State-Run NTPC and MPUVNL Delay Solar Auctions Over Safeguard Duty Fallout

Responding to the requests of solar power developers, Govt- run NTPC postponed the 2 GW solar auction by a week. Following the same course of action, Madhya Pradesh Urja Vikas Nigam Ltd, another state-owned corporation, extended its bid submission deadline – for 33 MW of rooftop solar – from August 9 to August 17, after similar requests.

In a positive development for the developers, The National Thermal Power Corporation (NTPC) has now provided bidders until August 13, 2018, to revise and resubmit their bids for the 2 GW interstate transmission system (ISTS)-connected solar photovoltaic (PV) tender.

July end imposition of safeguard duty on solar cells imports from China and Malaysia have become a bad news for solar developers, across the country. Throw in the confusion by Odisha Hight Courts’ stay on the duty and pending hearing on August 20, developers have been sweating on repercussions on the business, adding to uncertainty in the market.

Ripple effects of the impending decision can be seen, as industry players hint to the slump in the business for over four months. The energy and resources institute (TERI) has also voiced its concern saying, Finance Ministry’s recent decision to impose safeguard duty on solar imports is likely to increase the cost of power for discoms and end consumers, resulting from a spike in solar tariffs. Based on the financial model on the pattern of the Central Electricity Regulatory Commission (CERC) with a reduced rate of interest for debt, the impact of the proposed safeguard duty at 25% ad valorem add about 15% to the levelized cost of electricity.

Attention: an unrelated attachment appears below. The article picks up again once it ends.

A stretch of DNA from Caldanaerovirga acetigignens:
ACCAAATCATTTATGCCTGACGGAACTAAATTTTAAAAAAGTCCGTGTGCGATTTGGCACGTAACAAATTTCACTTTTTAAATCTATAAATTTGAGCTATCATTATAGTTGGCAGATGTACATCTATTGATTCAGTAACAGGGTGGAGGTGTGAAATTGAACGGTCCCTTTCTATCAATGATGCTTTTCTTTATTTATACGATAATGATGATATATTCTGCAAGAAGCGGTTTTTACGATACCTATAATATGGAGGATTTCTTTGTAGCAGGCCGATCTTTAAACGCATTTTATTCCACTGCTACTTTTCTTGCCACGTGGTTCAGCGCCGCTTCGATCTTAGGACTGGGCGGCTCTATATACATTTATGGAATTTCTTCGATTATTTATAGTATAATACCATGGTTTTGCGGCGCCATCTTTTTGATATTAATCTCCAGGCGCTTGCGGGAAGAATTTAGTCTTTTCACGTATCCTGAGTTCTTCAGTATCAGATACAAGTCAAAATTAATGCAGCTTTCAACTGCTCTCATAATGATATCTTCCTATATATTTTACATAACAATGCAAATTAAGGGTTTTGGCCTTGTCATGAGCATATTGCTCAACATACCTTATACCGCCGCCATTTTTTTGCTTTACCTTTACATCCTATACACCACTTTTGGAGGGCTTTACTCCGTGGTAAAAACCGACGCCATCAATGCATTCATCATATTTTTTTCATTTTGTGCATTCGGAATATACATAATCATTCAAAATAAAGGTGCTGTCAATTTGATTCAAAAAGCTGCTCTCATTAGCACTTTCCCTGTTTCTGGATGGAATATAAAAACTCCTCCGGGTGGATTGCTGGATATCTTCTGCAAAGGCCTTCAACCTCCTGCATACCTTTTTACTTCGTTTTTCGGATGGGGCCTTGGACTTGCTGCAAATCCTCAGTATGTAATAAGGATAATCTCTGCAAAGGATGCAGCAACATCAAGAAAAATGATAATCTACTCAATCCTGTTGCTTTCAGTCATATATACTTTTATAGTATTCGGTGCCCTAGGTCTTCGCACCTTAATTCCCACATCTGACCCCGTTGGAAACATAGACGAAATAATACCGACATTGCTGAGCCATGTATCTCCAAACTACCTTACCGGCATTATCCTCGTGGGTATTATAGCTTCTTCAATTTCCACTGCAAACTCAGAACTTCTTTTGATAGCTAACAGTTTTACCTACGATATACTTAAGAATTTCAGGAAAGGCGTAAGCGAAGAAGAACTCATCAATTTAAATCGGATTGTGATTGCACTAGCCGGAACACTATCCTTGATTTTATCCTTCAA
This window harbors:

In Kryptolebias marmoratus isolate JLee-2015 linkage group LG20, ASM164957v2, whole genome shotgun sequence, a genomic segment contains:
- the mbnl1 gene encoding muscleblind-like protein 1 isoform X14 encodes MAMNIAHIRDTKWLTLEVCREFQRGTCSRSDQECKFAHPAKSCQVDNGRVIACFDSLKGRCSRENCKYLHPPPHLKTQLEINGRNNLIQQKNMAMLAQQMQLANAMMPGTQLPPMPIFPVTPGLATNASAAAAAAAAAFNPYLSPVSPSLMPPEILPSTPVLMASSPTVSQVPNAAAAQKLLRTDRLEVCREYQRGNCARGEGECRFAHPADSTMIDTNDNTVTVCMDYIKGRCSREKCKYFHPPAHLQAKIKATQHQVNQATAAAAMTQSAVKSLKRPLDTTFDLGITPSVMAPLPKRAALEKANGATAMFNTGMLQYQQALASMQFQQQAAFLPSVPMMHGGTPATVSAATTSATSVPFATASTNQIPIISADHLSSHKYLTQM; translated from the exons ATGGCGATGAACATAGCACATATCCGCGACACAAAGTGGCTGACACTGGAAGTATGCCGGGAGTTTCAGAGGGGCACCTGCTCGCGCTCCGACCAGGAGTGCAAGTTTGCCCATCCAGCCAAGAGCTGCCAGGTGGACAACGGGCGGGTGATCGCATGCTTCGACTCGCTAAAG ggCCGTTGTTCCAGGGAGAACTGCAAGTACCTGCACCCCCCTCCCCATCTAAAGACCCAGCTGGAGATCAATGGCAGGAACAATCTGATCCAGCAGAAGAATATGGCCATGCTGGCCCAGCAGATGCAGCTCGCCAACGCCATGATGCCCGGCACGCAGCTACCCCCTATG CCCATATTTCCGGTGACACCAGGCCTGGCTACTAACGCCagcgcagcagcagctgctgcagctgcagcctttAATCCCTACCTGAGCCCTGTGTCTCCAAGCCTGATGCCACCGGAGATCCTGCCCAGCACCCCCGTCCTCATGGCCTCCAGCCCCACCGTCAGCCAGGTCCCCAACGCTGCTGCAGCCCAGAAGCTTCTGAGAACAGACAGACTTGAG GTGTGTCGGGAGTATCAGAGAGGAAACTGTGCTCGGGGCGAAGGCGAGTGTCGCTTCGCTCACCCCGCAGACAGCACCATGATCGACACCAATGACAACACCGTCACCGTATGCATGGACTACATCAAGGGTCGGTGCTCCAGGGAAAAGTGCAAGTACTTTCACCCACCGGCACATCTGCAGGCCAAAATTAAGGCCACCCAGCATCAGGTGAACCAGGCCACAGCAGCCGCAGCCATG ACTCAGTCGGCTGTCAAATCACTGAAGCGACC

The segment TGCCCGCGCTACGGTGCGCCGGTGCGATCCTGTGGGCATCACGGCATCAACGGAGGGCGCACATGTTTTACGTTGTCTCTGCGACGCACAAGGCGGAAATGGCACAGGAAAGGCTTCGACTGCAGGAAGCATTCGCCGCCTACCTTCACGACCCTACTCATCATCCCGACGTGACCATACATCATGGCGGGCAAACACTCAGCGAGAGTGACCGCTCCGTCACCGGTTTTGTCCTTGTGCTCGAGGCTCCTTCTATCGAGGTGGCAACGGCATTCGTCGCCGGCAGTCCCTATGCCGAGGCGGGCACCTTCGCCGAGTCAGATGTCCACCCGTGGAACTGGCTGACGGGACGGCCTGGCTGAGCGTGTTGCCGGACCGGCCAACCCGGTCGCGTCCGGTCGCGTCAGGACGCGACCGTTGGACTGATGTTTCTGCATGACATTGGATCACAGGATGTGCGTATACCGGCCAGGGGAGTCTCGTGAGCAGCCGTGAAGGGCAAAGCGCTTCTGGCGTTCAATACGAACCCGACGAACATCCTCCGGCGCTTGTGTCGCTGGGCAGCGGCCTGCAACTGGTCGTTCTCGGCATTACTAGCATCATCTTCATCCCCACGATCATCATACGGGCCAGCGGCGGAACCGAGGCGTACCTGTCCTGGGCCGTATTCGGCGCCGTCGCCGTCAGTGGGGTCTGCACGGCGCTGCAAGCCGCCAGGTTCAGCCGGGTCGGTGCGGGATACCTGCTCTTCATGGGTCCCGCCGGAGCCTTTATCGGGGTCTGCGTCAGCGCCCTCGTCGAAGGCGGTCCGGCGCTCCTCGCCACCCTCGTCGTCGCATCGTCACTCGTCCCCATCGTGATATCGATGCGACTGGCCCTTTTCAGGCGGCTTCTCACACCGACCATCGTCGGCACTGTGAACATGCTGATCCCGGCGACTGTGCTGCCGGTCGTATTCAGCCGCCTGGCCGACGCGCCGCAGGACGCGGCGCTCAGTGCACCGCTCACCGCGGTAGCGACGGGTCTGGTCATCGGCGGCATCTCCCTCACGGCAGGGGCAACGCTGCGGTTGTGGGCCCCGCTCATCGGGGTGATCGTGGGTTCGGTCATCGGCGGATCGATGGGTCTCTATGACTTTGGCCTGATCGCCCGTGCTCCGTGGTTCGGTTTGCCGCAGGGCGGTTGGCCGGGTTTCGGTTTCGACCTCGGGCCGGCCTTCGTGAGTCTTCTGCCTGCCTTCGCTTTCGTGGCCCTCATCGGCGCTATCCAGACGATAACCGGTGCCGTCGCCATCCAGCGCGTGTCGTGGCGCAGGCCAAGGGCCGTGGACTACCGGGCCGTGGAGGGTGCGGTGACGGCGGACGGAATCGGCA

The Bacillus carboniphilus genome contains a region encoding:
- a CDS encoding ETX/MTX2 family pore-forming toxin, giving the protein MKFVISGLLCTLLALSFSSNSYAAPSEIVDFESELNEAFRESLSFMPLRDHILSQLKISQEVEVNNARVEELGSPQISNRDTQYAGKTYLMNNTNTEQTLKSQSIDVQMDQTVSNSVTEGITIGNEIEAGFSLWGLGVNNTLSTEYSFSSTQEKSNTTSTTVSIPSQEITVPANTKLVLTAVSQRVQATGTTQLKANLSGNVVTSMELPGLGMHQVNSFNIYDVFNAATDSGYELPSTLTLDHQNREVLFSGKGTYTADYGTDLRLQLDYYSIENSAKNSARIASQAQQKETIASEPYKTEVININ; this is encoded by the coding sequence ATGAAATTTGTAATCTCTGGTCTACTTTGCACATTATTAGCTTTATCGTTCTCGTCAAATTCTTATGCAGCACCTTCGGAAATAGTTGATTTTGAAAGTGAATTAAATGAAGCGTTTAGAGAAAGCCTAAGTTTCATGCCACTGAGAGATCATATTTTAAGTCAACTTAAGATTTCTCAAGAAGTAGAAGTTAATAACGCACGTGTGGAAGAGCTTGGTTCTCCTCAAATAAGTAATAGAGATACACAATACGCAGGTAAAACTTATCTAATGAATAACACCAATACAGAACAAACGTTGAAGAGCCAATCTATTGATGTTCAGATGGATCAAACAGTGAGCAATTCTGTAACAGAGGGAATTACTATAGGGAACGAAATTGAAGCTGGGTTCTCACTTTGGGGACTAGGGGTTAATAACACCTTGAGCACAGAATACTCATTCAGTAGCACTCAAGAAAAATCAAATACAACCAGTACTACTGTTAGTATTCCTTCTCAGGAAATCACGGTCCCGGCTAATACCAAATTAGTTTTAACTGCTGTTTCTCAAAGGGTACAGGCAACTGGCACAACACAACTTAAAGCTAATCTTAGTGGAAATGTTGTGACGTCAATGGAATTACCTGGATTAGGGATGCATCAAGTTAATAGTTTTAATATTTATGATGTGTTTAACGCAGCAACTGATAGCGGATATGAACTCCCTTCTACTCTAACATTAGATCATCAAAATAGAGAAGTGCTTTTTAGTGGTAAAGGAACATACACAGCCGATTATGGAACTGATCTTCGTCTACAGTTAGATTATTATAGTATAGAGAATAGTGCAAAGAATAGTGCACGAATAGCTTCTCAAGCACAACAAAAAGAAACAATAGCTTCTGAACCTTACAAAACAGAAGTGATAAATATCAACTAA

India has set itself a target of achieving 175 GW capacity from renewable energy sources by 2022. This target was recently revised to 227 GW, with over 100 GW expected to come from solar projects.

But so far the domestic manufacturers have managed to produce only 842 MW solar cells in the 2017-18 period, hence the imports of the cells have jumped to 9790 MW in 2017-18. To offset this gap, Over 90% of solar panels and modules used in India have been coming from China and Malaysia, and the safeguard duty was aimed to revive the domestic industry facing the onslaught on these imports.

Now eyes have turned to India’s 12 GW Solar Energy Scheme, which is still in limbo for approval from the Government. The Rs 8,000-crore scheme, if approved, will be rolled out over a period of 4 years, till 2022 and will give a significant boost for Indian manufacturers. It will ensure a minimum manufacturing capacity of 3 GW of solar cells per year, which is the current size of the domestic solar cell market in India.

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